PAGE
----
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Nature and Wildlife

The ‘ting’ of Nesting is old Norse for parliament. The hall in South Nesting is ideally situated as a base to explore and discover the local area.

Catfirth is the site of a WW1 naval air station and is a fine spot for watching sae ducks and wading birds. Killer whales and basking sharks have been spotted in this sheltered bay. Seals and otters can be regularly seen, both in and out of the water. The burns (streams) at Catfirth and Quoys have relics of the woodland which covered Shetland thousands of years ago, including willows, rowans and one of the isles only two surviving hazel trees. There are many fresh water lochs including Benston loch (fly fishing only), Friester loch, Houlland loch, loch of Skellister and Loch of Stavaness. All have lovely trout just waiting to be caught!

Many types of bird can be found in and around Nesting. These include wild swan, great skua, oystercatcher, heron, artic tern, curlew, whimbrel, golden plover, eider duck, merlin and many species of waders and ducks.

Gletness is one of the most picturesque corners of Shetland and the hills of the area are packed with abandoned crofts, field systems, brochs, chambered cairns and burnt mounds from ancient times. There is a prehistoric standing stone at Skellister.


Nesting has a large population of otters which can be seen in the sea, in lochs and on land whilst travelling between salt and fresh water.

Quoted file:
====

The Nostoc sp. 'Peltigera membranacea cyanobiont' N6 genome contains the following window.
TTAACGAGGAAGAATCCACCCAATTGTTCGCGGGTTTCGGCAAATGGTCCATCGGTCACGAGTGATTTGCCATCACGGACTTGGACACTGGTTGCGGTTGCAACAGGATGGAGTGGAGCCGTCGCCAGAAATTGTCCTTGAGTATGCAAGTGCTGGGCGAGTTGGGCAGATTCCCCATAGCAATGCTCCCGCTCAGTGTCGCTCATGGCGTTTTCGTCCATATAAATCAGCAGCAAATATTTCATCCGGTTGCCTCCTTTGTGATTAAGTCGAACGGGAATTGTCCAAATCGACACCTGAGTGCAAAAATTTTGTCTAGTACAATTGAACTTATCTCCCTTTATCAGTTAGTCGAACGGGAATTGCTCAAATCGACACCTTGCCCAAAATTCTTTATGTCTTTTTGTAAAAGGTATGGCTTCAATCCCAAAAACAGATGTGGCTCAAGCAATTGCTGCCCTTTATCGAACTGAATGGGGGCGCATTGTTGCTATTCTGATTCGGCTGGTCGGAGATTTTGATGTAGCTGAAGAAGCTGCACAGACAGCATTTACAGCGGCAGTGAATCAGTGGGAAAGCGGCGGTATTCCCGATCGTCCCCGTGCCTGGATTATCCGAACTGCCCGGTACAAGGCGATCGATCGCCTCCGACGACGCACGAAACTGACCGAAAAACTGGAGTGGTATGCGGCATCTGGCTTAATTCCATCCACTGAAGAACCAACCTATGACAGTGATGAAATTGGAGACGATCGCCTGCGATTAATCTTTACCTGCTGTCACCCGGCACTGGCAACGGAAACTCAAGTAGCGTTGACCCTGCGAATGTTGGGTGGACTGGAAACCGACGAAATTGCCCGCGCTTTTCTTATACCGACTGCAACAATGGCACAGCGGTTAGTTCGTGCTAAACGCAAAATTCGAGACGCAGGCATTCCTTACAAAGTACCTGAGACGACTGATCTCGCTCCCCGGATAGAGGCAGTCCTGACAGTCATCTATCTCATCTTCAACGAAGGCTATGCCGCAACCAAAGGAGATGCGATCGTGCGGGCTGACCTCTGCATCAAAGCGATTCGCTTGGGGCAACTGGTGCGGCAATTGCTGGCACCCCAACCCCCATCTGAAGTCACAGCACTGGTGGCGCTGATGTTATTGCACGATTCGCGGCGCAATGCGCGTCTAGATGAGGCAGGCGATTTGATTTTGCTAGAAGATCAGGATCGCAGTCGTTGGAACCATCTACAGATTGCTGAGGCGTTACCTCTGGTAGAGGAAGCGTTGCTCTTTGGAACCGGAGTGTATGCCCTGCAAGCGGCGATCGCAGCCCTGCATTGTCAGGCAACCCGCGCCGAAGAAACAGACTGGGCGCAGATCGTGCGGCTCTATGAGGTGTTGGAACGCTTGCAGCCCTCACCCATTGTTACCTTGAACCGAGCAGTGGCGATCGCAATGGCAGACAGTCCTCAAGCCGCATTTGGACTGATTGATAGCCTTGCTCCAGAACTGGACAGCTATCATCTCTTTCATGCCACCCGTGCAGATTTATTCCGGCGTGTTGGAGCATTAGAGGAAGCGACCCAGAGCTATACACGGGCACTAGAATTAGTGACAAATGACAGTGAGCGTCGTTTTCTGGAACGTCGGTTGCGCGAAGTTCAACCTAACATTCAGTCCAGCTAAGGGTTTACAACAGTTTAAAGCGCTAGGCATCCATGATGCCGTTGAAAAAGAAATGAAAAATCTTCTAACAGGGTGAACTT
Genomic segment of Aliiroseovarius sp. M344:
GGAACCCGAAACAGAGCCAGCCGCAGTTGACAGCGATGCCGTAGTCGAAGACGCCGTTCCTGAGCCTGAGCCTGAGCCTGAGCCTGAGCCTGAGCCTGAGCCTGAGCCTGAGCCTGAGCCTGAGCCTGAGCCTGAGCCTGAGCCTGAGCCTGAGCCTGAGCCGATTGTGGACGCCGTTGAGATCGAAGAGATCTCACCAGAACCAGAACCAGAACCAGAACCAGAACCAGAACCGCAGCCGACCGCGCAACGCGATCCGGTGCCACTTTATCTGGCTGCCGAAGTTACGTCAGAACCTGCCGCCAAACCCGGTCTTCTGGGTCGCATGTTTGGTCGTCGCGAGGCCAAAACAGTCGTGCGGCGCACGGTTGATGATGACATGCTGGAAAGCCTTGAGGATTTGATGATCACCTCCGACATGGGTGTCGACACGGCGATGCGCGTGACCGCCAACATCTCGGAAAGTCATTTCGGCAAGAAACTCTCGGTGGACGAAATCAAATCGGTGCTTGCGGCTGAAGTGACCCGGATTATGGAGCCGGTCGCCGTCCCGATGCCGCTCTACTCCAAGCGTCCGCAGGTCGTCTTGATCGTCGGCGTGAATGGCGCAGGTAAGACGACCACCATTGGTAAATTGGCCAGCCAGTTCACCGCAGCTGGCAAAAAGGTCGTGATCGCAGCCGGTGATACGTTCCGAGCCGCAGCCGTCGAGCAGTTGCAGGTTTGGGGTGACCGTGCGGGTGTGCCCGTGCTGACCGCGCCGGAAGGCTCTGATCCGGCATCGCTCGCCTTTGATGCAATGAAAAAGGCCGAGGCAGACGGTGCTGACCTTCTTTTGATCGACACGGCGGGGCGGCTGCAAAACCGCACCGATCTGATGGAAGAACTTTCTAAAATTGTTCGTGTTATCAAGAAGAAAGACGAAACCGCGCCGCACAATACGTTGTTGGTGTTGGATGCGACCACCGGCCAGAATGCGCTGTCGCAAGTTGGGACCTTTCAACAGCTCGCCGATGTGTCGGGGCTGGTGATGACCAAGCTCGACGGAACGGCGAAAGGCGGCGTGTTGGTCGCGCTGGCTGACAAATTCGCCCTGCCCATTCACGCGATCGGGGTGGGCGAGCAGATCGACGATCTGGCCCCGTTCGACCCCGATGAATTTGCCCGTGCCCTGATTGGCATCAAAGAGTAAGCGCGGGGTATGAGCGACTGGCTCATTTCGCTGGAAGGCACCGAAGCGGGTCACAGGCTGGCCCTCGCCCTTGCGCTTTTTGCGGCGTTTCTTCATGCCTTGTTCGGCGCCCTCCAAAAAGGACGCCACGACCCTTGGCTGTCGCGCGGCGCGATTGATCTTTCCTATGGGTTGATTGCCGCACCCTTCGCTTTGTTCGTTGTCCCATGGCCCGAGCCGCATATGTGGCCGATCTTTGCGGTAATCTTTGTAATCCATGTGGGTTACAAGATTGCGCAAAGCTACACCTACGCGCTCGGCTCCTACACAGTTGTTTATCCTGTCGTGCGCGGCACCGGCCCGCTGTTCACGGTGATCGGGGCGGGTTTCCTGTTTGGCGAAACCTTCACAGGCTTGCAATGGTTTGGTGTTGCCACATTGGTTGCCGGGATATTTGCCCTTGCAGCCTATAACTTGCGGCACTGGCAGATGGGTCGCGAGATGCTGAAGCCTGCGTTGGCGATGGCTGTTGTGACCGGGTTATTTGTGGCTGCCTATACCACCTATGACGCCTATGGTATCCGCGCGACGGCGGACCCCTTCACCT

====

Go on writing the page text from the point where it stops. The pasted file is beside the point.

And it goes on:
Killer whale, basking shark, dolphin, seals and porpoises can be seen if you strike it lucky. Simon King filmed a pod of killer whales close to the shore in South Nesting Bay for his TV series ‘Shetland Diaries’.

Nesting is also home to many Shetland ponies including the famous dancing pony Socks.


There are many walks (on and off road) in the district. These include:

  • Loop da loop, a pleasant walk (4 miles) around the south nesting loop road.
  • Or take to the hills and climb the hill at the back of the hall to enjoy the panoramic views all round.
  • Head for the light, park at the end of the Eswick road and follow the track out to the Moul of Eswick light.
  • Lingness, a lovely walk down to a sandy beach.
  • For the more energetic, up the steep climb to the Loch of Skellister and back west and south to Catfirth. Keep a watch out for the Trowie holes.

Wild flowers

Wild flowers can be found in abundance including, primrose, bird’s foot trefoil, march marigolds, ragged robins, meadow buttercup, creeping buttercup, march violets and sea rocket.

Nesting has fertile agricultural land due to the underlying crystalline limestone (400-600 million years old).